Vitamins can legally be called “Natural” even if made in a laboratory. You would not think so, but it is true. Vitamin C, for example, is factory-made from starch. Starch is certainly natural, so the product can be termed “Natural.” Is this starch-based vitamin C identical to orange-juice vitamin C? Most biochemists say yes, because:

What is the difference between natural and synthetic material?

Natural versus Synthetic Chemicals Is a Gray Matter

Butterbur are plants that contain an anti-inflammatory compound called petasin, which is a natural remedy for migraine treatment and prevention. Unfortunately, butterbur plants also contain pyrrolizidine alkaloids (PAs) that can cause severe liver damage, and thus it’s important that butterbur extract is purified to remove PAs…

Opiate vs. Opioid – What is the difference between Opiate and Opioid?

opiate – narcotic analgesic derived from a opium poppy (natural)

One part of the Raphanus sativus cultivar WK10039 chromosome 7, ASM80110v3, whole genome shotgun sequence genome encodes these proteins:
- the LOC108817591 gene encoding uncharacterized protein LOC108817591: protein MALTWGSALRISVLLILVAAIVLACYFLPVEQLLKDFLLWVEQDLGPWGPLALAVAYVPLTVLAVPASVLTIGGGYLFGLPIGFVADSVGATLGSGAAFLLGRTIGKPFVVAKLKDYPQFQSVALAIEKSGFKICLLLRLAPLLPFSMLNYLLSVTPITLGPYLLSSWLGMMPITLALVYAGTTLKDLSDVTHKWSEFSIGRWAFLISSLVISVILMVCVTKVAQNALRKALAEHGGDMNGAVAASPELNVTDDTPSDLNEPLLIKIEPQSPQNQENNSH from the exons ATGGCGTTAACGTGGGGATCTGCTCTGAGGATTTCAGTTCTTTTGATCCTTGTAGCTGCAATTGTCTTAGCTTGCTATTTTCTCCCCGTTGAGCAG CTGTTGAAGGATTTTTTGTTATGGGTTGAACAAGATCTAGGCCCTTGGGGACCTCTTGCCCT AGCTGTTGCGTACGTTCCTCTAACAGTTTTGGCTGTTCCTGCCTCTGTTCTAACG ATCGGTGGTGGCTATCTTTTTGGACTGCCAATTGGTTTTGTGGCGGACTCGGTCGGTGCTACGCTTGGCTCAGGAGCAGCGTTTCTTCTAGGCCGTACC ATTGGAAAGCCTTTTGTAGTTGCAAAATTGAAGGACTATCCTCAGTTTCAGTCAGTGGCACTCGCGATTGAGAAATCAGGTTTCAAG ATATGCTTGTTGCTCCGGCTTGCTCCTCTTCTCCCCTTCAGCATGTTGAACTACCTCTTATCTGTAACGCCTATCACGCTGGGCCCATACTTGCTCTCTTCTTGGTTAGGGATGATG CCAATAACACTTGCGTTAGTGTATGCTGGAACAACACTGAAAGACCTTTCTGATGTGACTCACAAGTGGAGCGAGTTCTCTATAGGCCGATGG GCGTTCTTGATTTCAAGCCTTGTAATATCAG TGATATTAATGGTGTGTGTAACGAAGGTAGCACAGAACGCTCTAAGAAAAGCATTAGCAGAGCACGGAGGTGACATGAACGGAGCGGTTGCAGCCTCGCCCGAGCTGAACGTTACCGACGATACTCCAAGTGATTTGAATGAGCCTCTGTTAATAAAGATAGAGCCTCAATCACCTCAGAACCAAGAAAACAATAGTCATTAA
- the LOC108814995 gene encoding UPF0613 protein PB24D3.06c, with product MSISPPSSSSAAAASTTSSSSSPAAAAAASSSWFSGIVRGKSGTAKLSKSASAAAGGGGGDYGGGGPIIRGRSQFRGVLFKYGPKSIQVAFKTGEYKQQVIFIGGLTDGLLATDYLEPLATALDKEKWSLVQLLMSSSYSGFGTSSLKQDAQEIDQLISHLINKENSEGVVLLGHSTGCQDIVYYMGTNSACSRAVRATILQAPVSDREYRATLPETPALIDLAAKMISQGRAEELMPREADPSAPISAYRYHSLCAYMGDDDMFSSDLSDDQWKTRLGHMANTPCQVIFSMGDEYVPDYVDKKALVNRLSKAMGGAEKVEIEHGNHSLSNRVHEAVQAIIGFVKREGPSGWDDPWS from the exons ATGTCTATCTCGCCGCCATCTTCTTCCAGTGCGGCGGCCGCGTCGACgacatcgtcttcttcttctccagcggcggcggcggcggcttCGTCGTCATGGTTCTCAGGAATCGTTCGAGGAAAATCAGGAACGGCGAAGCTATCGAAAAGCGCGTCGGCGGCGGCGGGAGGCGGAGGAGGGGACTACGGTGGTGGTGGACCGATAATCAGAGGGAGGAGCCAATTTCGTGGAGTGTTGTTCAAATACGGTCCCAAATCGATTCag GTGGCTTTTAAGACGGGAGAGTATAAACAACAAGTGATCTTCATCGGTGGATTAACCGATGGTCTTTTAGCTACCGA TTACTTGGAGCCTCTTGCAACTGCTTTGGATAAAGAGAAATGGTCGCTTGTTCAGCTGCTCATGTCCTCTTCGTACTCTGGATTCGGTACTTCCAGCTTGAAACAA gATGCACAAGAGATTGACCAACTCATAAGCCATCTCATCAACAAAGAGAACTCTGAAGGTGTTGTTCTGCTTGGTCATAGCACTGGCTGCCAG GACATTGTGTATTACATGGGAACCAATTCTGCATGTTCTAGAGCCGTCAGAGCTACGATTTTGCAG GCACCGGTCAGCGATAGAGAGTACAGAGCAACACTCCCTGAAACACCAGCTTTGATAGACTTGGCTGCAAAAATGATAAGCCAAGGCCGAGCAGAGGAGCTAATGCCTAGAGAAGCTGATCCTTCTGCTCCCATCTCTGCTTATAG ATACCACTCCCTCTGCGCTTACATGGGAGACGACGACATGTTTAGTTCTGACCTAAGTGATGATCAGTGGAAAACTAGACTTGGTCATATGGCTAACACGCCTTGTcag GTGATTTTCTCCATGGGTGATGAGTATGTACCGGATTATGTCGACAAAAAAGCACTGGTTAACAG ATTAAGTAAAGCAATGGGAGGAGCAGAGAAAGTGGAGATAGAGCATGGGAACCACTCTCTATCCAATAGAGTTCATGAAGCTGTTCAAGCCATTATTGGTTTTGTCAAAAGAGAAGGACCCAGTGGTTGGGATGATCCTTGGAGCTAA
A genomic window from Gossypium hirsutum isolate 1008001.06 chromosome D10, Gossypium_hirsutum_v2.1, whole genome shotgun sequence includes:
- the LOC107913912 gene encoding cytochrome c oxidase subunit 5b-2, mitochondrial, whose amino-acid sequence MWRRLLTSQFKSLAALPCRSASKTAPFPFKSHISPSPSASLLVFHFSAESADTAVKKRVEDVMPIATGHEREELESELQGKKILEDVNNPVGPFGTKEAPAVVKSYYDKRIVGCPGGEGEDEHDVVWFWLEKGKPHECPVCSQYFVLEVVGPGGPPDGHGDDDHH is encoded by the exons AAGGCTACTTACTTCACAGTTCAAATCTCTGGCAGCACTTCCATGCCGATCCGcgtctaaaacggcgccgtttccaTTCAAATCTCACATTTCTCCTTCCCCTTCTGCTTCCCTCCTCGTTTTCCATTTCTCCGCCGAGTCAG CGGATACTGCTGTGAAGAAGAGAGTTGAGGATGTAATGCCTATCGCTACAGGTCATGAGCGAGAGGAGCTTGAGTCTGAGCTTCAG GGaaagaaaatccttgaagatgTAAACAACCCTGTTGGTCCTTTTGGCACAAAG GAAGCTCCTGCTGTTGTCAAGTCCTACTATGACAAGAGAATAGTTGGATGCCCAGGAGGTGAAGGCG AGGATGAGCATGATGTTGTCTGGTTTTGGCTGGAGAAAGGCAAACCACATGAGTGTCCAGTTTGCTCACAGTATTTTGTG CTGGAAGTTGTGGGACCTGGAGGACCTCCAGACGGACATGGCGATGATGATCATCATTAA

opioid – narcotic analgesic that is at least part synthetic, not found in nature

Prevent and Treat Childhood Trauma #1000Speak for Compassion

Childhood trauma isn’t something you just get over as you grow up. Pediatrician Nadine Burke Harris explains that the repeated stress of abuse, neglect and parents struggling with mental health or substance abuse issues has real, tangible effects on the development of the brain. This unfolds across a lifetime, to the point where those who’ve experienced high levels of trauma are at triple the risk for heart disease and lung cancer. An impassioned plea for pediatric medicine to confront the prevention and treatment of trauma, head-on…